Article by Mitchell Sherman (Partner) and Carrie Smit (Partner)
Originally published in October, 2002
At the recent annual Canadian Tax Foundation Conference, the Canada Customs and Revenue Agency (the "CCRA") released a brief position paper on interest deductibility in a number of important commercial contexts, including the deductibility of interest on funds borrowed to acquire common shares. Under the Income Tax Act (Canada), interest is generally deductible in respect of funds borrowed for the purpose of gaining or producing income from a business or property. It has long been accepted, however, that interest on funds borrowed to purchase common shares of a Canadian company would be deductible notwithstanding the fact that such company may not in fact pay, or be expected to pay, dividends on its common shares.
The position paper released on October 1st (which is subject to change after a three-month consultation period) discusses the deductibility of interest on borrowed money used to acquire common shares. In this regard, the CCRA stated that an interest deduction will generally be available unless there is no reasonable expectation at the time the shares are acquired that dividends will be received on the common shares and that shareholders are therefore only likely to receive a profit when the shares are sold. The CCRA’s preliminary views in this respect are stated as follows:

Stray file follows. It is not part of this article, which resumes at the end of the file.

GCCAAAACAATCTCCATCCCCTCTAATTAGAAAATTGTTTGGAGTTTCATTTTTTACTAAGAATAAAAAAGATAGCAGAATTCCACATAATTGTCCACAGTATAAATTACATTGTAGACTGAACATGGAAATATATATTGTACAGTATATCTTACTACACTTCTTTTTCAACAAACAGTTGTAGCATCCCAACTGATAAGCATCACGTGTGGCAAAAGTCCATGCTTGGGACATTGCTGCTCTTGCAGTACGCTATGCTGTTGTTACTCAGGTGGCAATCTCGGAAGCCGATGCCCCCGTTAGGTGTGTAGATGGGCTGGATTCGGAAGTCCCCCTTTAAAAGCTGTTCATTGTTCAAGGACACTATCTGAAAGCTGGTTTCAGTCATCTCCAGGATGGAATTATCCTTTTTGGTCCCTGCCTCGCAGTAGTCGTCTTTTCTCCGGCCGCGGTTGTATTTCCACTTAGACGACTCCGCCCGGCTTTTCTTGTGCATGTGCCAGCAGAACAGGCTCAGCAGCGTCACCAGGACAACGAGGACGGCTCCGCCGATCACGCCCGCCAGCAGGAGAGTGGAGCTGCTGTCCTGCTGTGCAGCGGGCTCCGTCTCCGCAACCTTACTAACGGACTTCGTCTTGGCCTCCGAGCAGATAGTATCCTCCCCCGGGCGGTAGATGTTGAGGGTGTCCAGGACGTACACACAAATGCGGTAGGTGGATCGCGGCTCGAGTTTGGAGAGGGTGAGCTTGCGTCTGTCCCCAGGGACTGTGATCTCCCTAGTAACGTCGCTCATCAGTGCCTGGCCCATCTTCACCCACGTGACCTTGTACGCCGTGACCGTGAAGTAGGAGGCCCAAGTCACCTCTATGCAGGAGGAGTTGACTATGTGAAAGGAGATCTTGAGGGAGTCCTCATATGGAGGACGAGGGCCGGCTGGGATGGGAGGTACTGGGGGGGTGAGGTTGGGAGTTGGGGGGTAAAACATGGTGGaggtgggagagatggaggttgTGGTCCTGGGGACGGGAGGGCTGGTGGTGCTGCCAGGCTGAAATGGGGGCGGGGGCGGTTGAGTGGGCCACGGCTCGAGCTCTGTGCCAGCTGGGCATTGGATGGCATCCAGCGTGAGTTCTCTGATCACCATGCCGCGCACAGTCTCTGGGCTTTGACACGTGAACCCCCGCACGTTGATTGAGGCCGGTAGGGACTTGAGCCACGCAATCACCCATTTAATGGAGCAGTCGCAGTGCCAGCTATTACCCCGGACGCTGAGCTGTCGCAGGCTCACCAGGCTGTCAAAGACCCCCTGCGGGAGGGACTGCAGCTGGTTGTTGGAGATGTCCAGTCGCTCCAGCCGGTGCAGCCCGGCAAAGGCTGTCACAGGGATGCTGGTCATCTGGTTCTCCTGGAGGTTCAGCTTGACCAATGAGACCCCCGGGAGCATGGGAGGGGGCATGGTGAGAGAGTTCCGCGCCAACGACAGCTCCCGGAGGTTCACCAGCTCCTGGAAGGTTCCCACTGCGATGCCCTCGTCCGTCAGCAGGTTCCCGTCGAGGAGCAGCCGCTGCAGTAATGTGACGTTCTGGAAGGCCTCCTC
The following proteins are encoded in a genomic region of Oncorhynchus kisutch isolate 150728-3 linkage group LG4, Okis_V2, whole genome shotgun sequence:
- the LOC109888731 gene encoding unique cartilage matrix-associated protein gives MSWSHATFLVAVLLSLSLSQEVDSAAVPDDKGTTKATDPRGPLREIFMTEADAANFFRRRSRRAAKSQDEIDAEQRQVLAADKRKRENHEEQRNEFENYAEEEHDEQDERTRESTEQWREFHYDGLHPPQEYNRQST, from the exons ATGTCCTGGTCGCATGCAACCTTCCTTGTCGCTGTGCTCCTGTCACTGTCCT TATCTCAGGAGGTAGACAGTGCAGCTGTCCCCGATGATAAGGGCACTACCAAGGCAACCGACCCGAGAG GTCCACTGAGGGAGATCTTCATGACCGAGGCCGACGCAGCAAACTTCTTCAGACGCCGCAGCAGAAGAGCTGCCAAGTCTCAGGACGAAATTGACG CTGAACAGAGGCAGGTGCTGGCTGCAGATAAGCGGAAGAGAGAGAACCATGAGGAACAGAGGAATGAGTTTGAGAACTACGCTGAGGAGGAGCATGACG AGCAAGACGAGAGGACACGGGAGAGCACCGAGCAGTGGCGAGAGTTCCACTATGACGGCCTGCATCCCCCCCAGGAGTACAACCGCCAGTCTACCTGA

Where evidence from corporate officials indicates that dividends are not expected to be paid and that shareholders are required to sell their shares in order to realize their value, the purpose test would likely not be met. Where a corporation is silent with respect to its dividend policy, or where the dividend policy is that dividends will be paid when operational circumstances permit, the purpose test will likely be met. However, each situation must be dealt with on the basis of the particular facts involved.
Accordingly, Canadian companies should review their stated positions on dividend payments in light of this position paper.
The content of this article does not constitute legal advice and should not be relied on in that way. Specific advice should be sought about your specific circumstances.
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